This democratic process benefits the artists in the Operandi – none of who are Beaux-Arts trained – as well as affording art lovers who might not have the means to purchase original art pieces the ability to enjoy works in their home. Not only this, Ortiz and Sarin believe that housing art in such intimate environments gives the art the respect it deserves, and allows a qualitative, rather than quantitative connection to be developed.
“We think that if one person lives with the art piece, when he talks about it will be transmitted through human sensitivity, out of texture, sensation, sense of smell, whatever. That is more qualitative than if one hundred thousand people saw it on their screen while they were eating Miel Pops. That’s why we don’t use internet networks so much” said Sarin.
The Operandi was borne out of its founders’ disenchantment with the current Parisian art scene. After moving to Paris in 2013 they found no resonance with the art circles or traditional gallery model, which they feel has irrevocably lurched towards a commercial imperative. Ortiz and Sarin view the current proliferation of “white cube galleries” as outdated and restrictive – they prevent any meaningful, sensory connection with art from being established. They find the stale atmosphere that surrounds them, as well as logistical constraints such as limited opening hours and the fleeting contact gallery visitors have with each work, as anathema to how art can and should be experienced. The Operandi aims to re-insert that lost pathos, humanity and sensuality into art. “What we aim to do is put life back into something that has become mostly business” said Sarin.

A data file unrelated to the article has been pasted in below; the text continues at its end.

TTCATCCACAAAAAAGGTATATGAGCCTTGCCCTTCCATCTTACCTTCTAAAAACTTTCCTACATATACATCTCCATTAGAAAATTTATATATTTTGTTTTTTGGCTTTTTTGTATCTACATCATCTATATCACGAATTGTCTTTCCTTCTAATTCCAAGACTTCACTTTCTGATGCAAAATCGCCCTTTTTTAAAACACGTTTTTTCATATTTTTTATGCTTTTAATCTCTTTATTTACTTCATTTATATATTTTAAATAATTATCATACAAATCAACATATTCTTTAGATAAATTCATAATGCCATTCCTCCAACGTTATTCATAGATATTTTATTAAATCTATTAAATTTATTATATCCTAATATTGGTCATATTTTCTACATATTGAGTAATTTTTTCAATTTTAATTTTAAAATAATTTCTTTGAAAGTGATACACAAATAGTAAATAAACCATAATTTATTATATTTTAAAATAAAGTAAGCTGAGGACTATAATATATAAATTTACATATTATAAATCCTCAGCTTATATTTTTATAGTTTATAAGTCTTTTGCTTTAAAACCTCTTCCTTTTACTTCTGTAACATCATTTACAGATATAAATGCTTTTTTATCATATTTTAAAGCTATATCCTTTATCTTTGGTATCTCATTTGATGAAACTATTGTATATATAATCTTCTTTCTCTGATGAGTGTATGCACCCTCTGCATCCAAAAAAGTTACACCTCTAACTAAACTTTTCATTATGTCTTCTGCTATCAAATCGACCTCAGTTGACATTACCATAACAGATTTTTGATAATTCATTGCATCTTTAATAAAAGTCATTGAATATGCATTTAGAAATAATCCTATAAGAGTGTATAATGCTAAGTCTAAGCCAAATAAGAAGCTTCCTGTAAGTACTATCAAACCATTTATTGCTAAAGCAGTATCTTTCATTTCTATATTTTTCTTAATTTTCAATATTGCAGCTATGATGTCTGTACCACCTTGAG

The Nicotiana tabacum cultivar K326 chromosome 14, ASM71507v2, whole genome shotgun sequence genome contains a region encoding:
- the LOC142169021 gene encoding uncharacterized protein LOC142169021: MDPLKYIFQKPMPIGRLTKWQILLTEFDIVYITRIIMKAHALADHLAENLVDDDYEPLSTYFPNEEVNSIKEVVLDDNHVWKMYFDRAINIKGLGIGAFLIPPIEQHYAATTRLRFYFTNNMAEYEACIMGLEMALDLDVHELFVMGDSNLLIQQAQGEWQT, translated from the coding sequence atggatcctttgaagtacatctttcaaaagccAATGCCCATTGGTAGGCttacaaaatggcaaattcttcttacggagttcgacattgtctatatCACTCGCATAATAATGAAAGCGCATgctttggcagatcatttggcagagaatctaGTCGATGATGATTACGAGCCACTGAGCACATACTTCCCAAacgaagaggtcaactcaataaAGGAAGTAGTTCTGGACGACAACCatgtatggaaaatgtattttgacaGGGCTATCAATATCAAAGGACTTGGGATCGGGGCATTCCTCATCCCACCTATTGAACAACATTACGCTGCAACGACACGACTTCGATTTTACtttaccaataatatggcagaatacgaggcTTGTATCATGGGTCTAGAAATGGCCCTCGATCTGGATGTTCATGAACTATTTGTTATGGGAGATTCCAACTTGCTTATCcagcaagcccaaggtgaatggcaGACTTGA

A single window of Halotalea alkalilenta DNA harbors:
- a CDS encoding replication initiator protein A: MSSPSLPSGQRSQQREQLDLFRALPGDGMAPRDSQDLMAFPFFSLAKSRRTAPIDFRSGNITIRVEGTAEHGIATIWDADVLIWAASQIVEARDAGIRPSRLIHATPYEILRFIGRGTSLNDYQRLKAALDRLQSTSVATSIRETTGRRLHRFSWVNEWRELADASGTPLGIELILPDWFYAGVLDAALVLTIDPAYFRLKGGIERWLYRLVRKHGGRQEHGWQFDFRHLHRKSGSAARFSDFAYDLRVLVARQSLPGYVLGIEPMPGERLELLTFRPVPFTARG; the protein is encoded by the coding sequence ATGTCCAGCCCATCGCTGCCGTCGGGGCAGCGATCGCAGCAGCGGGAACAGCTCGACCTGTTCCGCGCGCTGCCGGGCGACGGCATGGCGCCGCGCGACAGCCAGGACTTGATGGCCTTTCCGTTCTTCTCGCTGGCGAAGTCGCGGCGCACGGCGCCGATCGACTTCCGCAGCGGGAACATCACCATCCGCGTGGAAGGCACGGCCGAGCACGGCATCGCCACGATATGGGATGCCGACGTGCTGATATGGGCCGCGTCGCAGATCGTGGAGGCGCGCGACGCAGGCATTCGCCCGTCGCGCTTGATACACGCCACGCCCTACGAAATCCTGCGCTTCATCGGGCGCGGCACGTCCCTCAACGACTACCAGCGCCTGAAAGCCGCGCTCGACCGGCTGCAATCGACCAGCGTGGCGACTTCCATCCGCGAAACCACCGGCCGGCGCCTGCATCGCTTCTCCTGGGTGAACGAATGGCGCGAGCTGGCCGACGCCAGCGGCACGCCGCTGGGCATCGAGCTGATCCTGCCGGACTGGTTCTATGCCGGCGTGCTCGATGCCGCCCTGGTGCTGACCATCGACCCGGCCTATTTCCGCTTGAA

This emphasis on human experience is a part of everything they do – appendice Operandi sees part of its manifesto as a global project concerned with “re-establishing fluent human relationships”, which have been lost through the increasing reliance on easier, but ultimately less fulfilling, digital interactions. Wherever possible they conduct their business in the physical rather than digital realm, shunning the quick fix of social media; even the artists selected by appendice Operandi work only in non-digital media. Ortiz described this process as “rehabilitating humans to their most natural process”, while Sarin confessed his biggest fear is “that we are losing the ability to live together, the ability of the human being”. They also host a range of provocative events from their extraordinary opening exhibitions, to music performances, lunches and salons where they, as well as their friends and contacts, can expand their networks. A recent opening lay somewhere between spectacle and exhibition; guests mingled with performance artists, and were left to interact with a range of props from a typewriter, red wine served in test tubes, garlic and toothbrushes.
Rather than simply demonising technology, Ortiz and Sarin are quick to acknowledge its importance. Hailing from technology-focused backgrounds (they both trained as engineers in the fields of energy, systems and organisation) they claim the internet is their biggest inspiration. The pair recognise their scientific savoir-faire is one reason why they would not be satisfied merely creating art within those existing systems. “We just can’t create and live as artists without creating our way of spreading the art”, Ortiz said, “We have to make the future, because we are the new generation. We cannot use established systems to create the future we want to have”. They view both their disparate pursuits of art and science as quests for truth where the process – the experimentation and accidental discovery – is more important than the end result.